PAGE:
2. Alfano M, Graziano F, Genovese L, Poli G (2013) Macrophage polarization at the crossroad between HIV-1 infection and cancer development. Arterioscler Thromb Vasc Biol 33:1145–1152PubMedGoogle Scholar
  3. Anderson AM, Munoz-Moreno JA, McClernon DR, Ellis RJ, Cookson D, Clifford DB, Collier C, Gelman BB, Marra CM, McArthur JC, McCutchan JA, Morgello S, Sacktor N, Simpson DM, Franklin DR, Heaton RK, Grant I, Letendre SL, Group C (2017) Prevalence and correlates of persistent HIV-1 RNA in cerebrospinal fluid during antiretroviral therapy. J Infect Dis 215:105–113PubMedGoogle Scholar
  4. Arnaout MA (1990) Structure and function of the leukocyte adhesion molecules CD11/CD18. Blood 75:1037–1050PubMedGoogle Scholar
  5. Avalos CR, Price SL, Forsyth ER, Pin JN, Shirk EN, Bullock BT, Queen SE, Li M, Gellerup D, O’Connor SL, Zink MC, Mankowski JL, Gama L, Clements JE (2016) Quantitation of productively infected monocytes and macrophages of simian immunodeficiency virus-infected macaques. J Virol 90:5643–5656PubMedPubMedCentralGoogle Scholar
  6. Avalos CR, Abreu CM, Queen SE, Li M, Price S, Shirk EN, Engle EL, Forsyth E, Bullock BT, Mac Gabhann F, Wietgrefe SW, Haase AT, Zink MC, Mankowski JL, Clements JE, Gama L (2017) Brain macrophages in simian immunodeficiency virus-infected, antiretroviral-suppressed macaques: a functional latent reservoir. MBio 8Google Scholar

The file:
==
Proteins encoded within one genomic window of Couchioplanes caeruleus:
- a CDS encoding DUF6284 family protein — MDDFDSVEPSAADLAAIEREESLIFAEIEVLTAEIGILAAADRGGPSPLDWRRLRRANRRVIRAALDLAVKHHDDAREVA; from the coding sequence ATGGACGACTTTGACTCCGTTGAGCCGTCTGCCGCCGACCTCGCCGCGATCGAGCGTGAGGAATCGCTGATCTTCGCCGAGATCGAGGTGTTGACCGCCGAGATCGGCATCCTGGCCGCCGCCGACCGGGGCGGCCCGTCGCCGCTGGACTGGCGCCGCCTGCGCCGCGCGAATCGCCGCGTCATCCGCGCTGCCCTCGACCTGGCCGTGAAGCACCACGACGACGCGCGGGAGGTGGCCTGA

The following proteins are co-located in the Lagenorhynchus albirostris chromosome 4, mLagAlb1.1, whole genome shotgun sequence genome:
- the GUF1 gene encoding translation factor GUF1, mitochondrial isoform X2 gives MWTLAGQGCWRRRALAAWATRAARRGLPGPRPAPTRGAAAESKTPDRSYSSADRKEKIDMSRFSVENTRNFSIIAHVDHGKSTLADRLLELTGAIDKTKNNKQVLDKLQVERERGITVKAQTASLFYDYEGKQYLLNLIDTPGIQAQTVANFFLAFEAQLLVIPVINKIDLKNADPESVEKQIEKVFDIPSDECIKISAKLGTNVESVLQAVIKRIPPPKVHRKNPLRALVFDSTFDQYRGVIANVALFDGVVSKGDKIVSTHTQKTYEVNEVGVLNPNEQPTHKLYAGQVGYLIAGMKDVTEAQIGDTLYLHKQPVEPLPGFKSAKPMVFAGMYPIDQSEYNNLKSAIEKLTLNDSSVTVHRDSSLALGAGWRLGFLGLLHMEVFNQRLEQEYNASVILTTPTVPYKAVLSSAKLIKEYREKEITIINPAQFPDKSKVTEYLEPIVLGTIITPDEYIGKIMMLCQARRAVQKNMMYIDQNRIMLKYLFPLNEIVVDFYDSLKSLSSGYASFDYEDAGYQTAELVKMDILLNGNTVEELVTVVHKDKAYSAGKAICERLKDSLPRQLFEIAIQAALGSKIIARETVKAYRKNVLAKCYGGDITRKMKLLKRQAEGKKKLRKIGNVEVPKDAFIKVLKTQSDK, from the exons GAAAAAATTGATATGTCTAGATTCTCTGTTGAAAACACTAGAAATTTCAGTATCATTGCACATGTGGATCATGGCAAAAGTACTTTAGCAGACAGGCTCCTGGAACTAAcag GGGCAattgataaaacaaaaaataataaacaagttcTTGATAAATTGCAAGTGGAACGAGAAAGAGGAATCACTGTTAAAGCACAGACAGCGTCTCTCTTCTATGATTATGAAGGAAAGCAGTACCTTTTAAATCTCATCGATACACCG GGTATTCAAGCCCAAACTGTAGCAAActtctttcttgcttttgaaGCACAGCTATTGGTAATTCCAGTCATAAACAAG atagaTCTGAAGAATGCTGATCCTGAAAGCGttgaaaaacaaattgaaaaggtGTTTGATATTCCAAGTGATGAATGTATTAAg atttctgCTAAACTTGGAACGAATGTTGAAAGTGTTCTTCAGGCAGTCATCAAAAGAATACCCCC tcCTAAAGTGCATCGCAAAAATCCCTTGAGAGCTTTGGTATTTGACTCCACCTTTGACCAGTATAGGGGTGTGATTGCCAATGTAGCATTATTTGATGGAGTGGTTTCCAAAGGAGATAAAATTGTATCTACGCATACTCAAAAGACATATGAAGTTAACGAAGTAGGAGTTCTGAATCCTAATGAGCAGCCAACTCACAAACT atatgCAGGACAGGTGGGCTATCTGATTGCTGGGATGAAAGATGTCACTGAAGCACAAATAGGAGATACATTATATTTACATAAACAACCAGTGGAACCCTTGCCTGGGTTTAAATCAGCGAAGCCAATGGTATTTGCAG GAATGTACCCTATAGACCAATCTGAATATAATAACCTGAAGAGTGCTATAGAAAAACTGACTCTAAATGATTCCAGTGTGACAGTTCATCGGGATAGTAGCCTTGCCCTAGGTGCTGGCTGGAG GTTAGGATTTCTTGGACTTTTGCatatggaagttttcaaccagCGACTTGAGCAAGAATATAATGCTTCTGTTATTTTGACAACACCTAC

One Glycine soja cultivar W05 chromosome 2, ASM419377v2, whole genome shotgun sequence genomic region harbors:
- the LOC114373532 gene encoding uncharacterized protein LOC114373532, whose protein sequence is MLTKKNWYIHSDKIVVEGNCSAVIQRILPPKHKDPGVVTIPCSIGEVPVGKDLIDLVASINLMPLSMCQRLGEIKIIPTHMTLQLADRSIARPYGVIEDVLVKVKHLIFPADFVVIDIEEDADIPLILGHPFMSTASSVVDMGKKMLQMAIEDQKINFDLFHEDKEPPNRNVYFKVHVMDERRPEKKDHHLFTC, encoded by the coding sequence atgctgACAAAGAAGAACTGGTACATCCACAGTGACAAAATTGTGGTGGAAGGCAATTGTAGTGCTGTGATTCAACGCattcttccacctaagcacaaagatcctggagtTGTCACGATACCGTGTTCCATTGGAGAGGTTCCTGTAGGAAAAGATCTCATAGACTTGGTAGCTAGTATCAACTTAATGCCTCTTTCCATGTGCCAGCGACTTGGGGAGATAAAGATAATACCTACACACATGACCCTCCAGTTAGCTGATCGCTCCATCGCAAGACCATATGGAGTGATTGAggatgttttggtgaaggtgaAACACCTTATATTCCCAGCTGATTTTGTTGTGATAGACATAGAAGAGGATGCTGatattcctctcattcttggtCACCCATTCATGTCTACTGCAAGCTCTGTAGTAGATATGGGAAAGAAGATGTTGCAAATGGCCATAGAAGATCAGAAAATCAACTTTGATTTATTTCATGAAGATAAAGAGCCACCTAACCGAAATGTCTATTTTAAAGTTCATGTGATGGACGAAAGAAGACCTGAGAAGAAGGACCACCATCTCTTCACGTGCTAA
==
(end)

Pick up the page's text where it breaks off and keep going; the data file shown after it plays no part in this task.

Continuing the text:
7. Barber SA, Gama L, Dudaronek JM, Voelker T, Tarwater PM, Clements JE (2006a) Mechanism for the establishment of transcriptional HIV latency in the brain in a simian immunodeficiency virus-macaque model. J Infect Dis 193:963–970PubMedGoogle Scholar
  8. Barber SA, Gama L, Li M, Voelker T, Anderson JE, Zink MC, Tarwater PM, Carruth LM, Clements JE (2006b) Longitudinal analysis of simian immunodeficiency virus (SIV) replication in the lungs: compartmentalized regulation of SIV. J Infect Dis 194:931–938PubMedGoogle Scholar
  9. Barre-Sinoussi F, Chermann JC, Rey F, Nugeyre MT, Chamaret S, Gruest J, Dauguet C, Axler-Blin C, Vezinet-Brun F, Rouzioux C, Rozenbaum W, Montagnier L (1983) Isolation of a T-lymphotropic retrovirus from a patient at risk for acquired immune deficiency syndrome (AIDS). Science 220:868–871Google Scholar
  10. Brinkmann R, Schwinn A, Muller J, Stahl-Hennig C, Coulibaly C, Hunsmann G, Czub S, Rethwilm A, Dorries R, ter Meulen V (1993) In vitro and in vivo infection of rhesus monkey microglial cells by simian immunodeficiency virus. Virology 195:561–568PubMedGoogle Scholar
  11. Burdo TH, Lackner A, Williams KC (2013) Monocyte/macrophages and their role in HIV neuropathogenesis. Immunol Rev 254:102–113PubMedPubMedCentralGoogle Scholar